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Alternative Mortgage Instruments, the Tilt Problem, and Consumer Welfare

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  • Alm, James
  • Follain, James R.

Abstract

The Standard Fixed Payment Mortgage (SFPM) has been the dominant mortgage instrument in the United States for the last 50 years, and for much of this period it has performed well. However, during periods of high and volatile rates of inflation, the SFPM suffers from severe weaknesses. Foremost among these problems, from the standpoint of the borrower, is the tilt in the stream of real mortgage payments toward the initial years of the mortgage. For consumers unconstrained by capital market imperfections, this tilt is unimportant. However, a consumer is typically unable to borrow against expected higher future income, or against the nominal capital gains that accrue to the owner of a house over the life of the mortgage. In addition, common practices of mortgage lenders often limit mortgage payments to some fraction of income at the time of purchase. Together, these liquidity constraints create a mismatch between the time sequence of mortgage payments and income, a mismatch that reduces the number of borrowers who qualify for financing and that limits the value of the house purchased by those who do obtain financing.

Suggested Citation

  • Alm, James & Follain, James R., 1984. "Alternative Mortgage Instruments, the Tilt Problem, and Consumer Welfare," Journal of Financial and Quantitative Analysis, Cambridge University Press, vol. 19(1), pages 113-126, March.
  • Handle: RePEc:cup:jfinqa:v:19:y:1984:i:01:p:113-126_01
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    Cited by:

    1. Beltratti, Andrea & Morana, Claudio, 2010. "International house prices and macroeconomic fluctuations," Journal of Banking & Finance, Elsevier, vol. 34(3), pages 533-545, March.
    2. Matthew Chambers & Carlos Garriga & Don E. Schlagenhauf, 2007. "Equilibrium mortgage choice and housing tenure decisions with refinancing," FRB Atlanta Working Paper 2007-25, Federal Reserve Bank of Atlanta.
    3. Maj-Britt Nordfang & Mogens Steffensen, 2017. "Portfolio Optimization and Mortgage Choice," Journal of Risk and Financial Management, MDPI, Open Access Journal, vol. 10(1), pages 1-21, January.
    4. Brahima Coulibaly & Geng Li, 2009. "Choice of Mortgage Contracts: Evidence from the Survey of Consumer Finances," Real Estate Economics, American Real Estate and Urban Economics Association, vol. 37(4), pages 659-673, December.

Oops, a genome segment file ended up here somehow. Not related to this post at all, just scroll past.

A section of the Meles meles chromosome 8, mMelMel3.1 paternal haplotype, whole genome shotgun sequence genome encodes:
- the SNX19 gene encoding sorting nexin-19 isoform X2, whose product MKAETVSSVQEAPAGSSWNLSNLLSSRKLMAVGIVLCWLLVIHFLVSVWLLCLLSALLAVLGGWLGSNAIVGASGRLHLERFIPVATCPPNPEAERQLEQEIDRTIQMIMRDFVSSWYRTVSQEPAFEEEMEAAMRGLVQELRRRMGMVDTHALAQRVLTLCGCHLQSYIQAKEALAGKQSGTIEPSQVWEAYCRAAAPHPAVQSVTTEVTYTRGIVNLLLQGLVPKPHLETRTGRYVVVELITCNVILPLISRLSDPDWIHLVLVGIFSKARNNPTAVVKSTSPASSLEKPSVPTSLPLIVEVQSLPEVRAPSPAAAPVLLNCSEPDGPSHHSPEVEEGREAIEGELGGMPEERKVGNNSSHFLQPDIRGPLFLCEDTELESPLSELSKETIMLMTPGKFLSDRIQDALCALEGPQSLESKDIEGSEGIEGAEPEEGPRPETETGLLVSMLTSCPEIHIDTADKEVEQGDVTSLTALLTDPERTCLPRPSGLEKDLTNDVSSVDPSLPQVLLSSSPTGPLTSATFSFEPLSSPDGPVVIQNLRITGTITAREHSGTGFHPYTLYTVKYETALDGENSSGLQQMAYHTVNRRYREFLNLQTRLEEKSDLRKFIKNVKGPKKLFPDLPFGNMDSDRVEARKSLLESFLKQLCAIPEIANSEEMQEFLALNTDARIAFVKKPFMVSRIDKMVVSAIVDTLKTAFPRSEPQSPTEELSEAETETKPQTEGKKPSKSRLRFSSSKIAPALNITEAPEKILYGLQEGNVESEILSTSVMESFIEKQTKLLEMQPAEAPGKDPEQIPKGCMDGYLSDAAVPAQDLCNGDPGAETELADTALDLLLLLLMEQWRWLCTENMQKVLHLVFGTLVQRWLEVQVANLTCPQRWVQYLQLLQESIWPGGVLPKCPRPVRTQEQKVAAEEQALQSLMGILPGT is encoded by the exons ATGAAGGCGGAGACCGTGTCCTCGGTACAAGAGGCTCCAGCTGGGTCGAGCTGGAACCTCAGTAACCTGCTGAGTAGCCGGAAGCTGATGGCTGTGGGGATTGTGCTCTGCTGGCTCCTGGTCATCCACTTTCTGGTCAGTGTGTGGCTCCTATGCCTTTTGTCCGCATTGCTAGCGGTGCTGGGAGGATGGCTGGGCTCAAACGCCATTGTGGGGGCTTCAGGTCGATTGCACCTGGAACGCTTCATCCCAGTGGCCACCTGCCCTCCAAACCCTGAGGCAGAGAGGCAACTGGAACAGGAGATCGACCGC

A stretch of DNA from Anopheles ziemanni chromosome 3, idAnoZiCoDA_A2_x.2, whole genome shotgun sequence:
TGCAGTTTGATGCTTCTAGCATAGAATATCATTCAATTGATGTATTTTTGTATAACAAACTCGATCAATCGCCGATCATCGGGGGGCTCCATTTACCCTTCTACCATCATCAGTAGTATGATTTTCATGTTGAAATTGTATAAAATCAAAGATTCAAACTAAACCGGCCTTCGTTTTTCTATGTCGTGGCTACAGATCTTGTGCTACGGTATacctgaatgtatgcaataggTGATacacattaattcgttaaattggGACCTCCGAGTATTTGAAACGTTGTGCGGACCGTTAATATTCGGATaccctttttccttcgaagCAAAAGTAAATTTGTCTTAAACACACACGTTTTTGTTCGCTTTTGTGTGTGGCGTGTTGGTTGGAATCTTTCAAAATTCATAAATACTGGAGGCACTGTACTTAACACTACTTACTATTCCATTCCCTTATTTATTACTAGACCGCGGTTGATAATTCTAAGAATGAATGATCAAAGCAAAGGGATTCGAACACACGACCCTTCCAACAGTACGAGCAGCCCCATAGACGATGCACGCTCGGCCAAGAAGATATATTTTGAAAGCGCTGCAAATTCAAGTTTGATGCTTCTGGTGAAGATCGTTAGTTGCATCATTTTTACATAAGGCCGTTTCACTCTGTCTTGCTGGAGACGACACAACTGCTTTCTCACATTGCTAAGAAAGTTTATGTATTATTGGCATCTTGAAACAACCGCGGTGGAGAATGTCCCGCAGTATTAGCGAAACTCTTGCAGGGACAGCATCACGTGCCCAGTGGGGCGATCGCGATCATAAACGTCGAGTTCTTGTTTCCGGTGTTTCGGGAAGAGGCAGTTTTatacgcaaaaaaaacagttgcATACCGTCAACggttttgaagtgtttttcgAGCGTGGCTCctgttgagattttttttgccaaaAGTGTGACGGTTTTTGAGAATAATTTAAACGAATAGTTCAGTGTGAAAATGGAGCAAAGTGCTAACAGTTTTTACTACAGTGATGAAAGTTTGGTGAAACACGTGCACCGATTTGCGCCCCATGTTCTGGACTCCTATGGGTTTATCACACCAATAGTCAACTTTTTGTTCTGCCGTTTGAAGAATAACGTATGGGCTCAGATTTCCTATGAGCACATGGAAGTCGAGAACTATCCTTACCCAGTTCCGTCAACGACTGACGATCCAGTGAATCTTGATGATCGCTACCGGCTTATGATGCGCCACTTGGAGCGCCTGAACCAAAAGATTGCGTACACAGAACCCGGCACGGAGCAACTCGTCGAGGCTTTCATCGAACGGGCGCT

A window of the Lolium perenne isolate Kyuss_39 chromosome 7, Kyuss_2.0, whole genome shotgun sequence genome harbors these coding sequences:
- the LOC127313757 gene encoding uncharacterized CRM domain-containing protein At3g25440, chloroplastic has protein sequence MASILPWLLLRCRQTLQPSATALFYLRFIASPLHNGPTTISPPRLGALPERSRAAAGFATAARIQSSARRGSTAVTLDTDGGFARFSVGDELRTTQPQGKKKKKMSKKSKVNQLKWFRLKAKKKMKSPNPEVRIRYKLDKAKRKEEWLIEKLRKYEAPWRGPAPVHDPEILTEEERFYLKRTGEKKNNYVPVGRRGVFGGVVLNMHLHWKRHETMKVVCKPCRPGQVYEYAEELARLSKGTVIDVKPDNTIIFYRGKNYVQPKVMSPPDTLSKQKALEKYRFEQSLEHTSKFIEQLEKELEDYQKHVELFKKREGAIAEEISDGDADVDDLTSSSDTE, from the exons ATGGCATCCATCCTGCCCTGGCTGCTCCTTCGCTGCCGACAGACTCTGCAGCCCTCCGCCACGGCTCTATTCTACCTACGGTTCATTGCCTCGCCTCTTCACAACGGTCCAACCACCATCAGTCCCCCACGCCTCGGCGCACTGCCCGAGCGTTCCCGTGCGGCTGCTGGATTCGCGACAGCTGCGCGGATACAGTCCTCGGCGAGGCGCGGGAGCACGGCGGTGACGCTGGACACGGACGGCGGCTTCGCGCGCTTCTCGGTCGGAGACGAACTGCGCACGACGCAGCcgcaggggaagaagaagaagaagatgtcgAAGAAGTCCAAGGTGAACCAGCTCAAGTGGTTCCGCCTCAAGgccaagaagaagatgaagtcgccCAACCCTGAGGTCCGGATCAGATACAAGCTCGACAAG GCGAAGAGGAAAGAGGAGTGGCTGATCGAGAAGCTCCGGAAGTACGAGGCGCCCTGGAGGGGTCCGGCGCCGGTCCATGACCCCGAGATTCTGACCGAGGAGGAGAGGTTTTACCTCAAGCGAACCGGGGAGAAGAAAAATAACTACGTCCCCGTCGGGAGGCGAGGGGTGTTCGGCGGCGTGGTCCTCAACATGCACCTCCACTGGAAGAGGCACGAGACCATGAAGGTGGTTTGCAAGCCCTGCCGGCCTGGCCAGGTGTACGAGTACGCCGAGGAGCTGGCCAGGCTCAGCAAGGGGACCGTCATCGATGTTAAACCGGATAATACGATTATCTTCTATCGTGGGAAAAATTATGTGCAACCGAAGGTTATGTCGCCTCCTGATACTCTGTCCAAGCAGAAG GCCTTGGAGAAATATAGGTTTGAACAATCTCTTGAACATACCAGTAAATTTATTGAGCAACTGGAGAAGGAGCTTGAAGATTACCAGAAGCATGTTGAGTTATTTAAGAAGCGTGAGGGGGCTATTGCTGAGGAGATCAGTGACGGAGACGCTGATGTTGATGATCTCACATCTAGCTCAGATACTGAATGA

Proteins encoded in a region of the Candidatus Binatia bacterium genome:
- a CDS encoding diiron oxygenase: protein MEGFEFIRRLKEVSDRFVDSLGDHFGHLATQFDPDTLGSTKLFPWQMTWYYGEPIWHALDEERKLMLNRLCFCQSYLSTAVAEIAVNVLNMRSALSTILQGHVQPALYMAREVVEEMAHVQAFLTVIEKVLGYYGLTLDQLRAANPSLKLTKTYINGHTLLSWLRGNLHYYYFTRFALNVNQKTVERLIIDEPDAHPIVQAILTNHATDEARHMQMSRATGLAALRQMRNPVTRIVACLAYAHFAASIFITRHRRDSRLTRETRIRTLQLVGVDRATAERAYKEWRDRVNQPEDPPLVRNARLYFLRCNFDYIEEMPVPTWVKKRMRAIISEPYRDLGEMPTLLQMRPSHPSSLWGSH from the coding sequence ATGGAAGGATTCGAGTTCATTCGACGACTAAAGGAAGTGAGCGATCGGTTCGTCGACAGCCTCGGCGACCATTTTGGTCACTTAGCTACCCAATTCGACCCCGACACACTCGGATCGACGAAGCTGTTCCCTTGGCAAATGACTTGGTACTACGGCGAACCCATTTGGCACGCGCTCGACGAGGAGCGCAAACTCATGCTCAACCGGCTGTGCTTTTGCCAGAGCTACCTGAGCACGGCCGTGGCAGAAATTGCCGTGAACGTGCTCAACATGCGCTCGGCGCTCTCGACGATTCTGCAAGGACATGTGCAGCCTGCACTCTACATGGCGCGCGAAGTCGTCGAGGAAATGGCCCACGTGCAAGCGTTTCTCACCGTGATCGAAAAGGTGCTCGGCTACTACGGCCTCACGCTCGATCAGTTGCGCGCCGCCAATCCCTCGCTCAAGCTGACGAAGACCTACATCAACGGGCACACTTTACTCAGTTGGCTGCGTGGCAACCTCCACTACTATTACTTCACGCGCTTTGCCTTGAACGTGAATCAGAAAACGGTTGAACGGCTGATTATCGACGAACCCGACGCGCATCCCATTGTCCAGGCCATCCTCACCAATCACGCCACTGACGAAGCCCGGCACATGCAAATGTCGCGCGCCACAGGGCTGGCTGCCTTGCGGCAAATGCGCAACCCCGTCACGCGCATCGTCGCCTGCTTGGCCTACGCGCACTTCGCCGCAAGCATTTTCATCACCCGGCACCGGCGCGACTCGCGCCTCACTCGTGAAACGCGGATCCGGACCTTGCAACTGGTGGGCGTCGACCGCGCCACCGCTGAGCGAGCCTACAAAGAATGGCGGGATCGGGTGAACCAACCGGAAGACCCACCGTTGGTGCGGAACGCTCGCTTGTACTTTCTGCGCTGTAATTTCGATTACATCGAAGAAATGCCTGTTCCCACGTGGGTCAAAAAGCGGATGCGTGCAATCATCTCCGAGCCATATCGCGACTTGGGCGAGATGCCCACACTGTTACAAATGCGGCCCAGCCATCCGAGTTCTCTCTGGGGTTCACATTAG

5. John Y. Campbell & João F. Cocco, 2003. "Household Risk Management and Optimal Mortgage Choice," The Quarterly Journal of Economics, Oxford University Press, vol. 118(4), pages 1449-1494.
    6. Dungey, Mardi & Doko Tchatoka, Firmin & Yanotti, María B., 2018. "Endogeneity in household mortgage choice," Economic Modelling, Elsevier, vol. 73(C), pages 30-44.
    7. Carlos Garriga & Finn E. Kydland & Roman Šustek, 2017. "Mortgages and Monetary Policy," Review of Financial Studies, Society for Financial Studies, vol. 30(10), pages 3337-3375.
    8. Ling, David C. & McGill, Gary A., 1998. "Evidence on the Demand for Mortgage Debt by Owner-Occupants," Journal of Urban Economics, Elsevier, vol. 44(3), pages 391-414, November.
    9. John Y. Campbell, 2006. "Household Finance," Journal of Finance, American Finance Association, vol. 61(4), pages 1553-1604, August.
    10. Bagliano, Fabio C. & Morana, Claudio, 2012. "The Great Recession: US dynamics and spillovers to the world economy," Journal of Banking & Finance, Elsevier, vol. 36(1), pages 1-13.
    11. Oikarinen, Elias, 2009. "Household borrowing and metropolitan housing price dynamics - Empirical evidence from Helsinki," Journal of Housing Economics, Elsevier, vol. 18(2), pages 126-139, June.
    12. Sebastian Barnes & Gregory Thwaites, 2005. "'Real-world' mortgages, consumption volatility and the low inflation environment," Bank of England working papers 273, Bank of England.
    13. Kathleen W. Johnson & Geng Li, 2014. "Are Adjustable-Rate Mortgage Borrowers Borrowing Constrained?," Real Estate Economics, American Real Estate and Urban Economics Association, vol. 42(2), pages 457-471, June.
    14. Gomes, Francisco J & Haliassos, Michael & Ramadorai, Tarun, 2020. "Household Finance," CEPR Discussion Papers 14502, C.E.P.R. Discussion Papers.
    15. Posey, Lisa L. & Yavas, Abdullah, 2001. "Adjustable and Fixed Rate Mortgages as a Screening Mechanism for Default Risk," Journal of Urban Economics, Elsevier, vol. 49(1), pages 54-79, January.
    16. Mark Doms & John Krainer, 2007. "Innovations in mortgage markets and increased spending on housing," Working Paper Series 2007-05, Federal Reserve Bank of San Francisco, revised 2007.
    17. Thorir Bjarnason & Einar Jón Erlingsson & Bulent Ozel & Hlynur Stefánsson & Jón Thor Sturluson & Marco Raberto, 2017. "Macroeconomic effects of varied mortgage instruments studied using agent-based model simulations," Working Papers 2017/10, Economics Department, Universitat Jaume I, Castellón (Spain).
    18. Yevgeny Mugerman & Moran Ofir & Zvi Wiener, 2016. "How Do Homeowners Choose Between Fixed and Adjustable Rate Mortgages?," Quarterly Journal of Finance (QJF), World Scientific Publishing Co. Pte. Ltd., vol. 6(04), pages 1-21, December.

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